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How a Buffer Fund of Funds Can Help Advisors Manage Risk
Commentary September 20, 2022 at 08:25 PM Share & Print
Among many other market participants and experts, former Federal Reserve Bank of New York President Bill Dudley warned that stock and bond investors should batten down the hatches as steps are taken to get inflation under control.
Market drops could become more pronounced , and advisors should understand all the risk-mitigation investments available to them. Since that warning in early April, we have seen markets continue to struggle, with the S&P 500 and Nasdaq Composite down -19.6% and -27.8% respectively year to date.
Buffer funds, which include exchange-traded funds, mutual funds and unit investment trusts, have emerged as standout options for advisors and investors looking to manage market volatility. Over the past few months, buffer ETFs have become particularly prominent with advisors. These funds are liquid, transparent, customizable based on investor risk tolerance, and have lower fees than index annuities and structured products do.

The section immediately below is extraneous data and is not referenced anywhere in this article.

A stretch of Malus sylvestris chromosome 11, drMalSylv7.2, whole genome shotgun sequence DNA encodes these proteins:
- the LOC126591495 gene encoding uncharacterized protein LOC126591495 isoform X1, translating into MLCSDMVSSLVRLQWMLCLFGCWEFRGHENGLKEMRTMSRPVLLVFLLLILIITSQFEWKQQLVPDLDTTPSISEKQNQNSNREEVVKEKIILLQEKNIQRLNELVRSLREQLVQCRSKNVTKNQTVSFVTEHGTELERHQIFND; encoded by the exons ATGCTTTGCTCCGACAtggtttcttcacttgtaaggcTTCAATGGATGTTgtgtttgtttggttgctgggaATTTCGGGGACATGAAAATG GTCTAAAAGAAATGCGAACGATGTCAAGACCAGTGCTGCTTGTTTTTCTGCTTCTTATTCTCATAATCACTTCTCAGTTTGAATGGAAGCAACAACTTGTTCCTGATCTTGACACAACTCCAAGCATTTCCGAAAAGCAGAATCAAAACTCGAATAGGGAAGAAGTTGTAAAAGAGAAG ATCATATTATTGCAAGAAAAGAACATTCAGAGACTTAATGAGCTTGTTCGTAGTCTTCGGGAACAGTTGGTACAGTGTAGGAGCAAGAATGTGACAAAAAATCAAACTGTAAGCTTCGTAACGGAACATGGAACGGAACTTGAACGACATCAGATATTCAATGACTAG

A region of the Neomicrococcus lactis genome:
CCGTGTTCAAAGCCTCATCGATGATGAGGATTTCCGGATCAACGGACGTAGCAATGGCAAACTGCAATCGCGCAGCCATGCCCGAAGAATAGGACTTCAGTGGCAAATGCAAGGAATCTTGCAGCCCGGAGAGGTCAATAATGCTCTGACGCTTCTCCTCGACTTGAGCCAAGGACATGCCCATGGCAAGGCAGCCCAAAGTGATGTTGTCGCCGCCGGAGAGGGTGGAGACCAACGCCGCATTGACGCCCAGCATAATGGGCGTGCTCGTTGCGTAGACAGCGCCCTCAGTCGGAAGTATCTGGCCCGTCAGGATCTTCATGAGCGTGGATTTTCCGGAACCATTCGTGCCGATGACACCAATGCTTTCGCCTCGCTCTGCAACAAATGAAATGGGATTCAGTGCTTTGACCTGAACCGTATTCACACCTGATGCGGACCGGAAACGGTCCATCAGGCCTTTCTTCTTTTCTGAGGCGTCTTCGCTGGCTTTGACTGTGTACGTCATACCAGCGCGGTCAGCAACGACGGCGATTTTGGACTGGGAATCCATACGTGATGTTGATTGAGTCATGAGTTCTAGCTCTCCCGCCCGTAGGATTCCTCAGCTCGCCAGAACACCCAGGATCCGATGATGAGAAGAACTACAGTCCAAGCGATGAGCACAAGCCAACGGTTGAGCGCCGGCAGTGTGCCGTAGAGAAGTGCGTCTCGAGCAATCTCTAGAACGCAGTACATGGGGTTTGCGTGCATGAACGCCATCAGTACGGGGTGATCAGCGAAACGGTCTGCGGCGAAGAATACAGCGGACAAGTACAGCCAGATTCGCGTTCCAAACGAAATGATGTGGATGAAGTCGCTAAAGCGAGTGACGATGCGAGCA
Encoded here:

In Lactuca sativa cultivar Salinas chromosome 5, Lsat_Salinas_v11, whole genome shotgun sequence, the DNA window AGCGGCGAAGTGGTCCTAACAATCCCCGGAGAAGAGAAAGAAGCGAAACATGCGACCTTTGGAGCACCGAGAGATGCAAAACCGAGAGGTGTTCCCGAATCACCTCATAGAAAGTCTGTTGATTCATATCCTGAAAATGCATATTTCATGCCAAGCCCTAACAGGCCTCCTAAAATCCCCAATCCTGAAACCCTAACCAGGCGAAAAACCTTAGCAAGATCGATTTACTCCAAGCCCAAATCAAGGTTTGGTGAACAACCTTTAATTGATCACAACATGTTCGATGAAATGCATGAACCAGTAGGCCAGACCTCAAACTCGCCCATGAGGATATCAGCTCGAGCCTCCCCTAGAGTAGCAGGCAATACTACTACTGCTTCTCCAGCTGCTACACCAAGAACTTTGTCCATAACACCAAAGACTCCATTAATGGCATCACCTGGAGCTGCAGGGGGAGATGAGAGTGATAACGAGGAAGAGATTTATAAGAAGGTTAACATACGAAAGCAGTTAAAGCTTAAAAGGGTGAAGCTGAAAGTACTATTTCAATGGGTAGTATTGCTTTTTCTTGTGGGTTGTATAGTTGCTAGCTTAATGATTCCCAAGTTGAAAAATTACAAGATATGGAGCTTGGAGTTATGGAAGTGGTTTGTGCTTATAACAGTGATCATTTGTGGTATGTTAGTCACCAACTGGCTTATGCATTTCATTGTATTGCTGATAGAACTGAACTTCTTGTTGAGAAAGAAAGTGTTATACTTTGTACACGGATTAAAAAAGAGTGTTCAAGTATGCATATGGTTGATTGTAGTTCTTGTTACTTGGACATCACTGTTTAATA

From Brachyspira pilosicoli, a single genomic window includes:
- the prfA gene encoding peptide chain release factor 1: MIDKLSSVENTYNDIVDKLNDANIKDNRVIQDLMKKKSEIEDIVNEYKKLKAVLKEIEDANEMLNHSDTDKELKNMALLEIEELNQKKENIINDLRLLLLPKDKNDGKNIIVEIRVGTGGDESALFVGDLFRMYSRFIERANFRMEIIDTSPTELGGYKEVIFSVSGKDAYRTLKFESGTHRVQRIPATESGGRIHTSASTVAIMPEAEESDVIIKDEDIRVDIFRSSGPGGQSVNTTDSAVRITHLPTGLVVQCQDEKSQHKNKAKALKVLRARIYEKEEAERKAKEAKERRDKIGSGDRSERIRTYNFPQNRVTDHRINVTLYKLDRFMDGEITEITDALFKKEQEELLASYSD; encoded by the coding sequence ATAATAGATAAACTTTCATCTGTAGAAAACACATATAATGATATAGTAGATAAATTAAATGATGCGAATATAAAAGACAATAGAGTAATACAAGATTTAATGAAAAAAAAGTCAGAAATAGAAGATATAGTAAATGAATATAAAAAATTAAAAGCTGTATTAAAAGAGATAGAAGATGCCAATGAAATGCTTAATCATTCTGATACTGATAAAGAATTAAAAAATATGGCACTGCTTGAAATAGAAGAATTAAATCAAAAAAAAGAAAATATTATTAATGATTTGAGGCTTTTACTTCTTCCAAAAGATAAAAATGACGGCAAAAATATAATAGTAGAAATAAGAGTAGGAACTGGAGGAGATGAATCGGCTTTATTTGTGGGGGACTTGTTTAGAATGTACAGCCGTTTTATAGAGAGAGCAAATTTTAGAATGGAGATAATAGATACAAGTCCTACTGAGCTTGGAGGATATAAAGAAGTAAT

There are drawbacks, however, associated with buffer ETFs — primarily monitoring where the ETFs trade in relation to their upside caps and the associated capital gains taxes that come with selling an individual buffer ETF before the end of its outcome period. Given the nature of these investment vehicles, each buffered ETF has a cap that limits the upside over a specified outcome period.
Advisors seeking to maximize returns while minimizing risk may decide to sell individual buffer ETFs when they’re trading near their upside cap before the end of the outcome period. This process is time-consuming and can generate capital gains taxes, which eat into returns that are capped. But actively managed fund-of-fund (FOF) buffer products can help address these shortcomings head-on while offering advisors added benefits.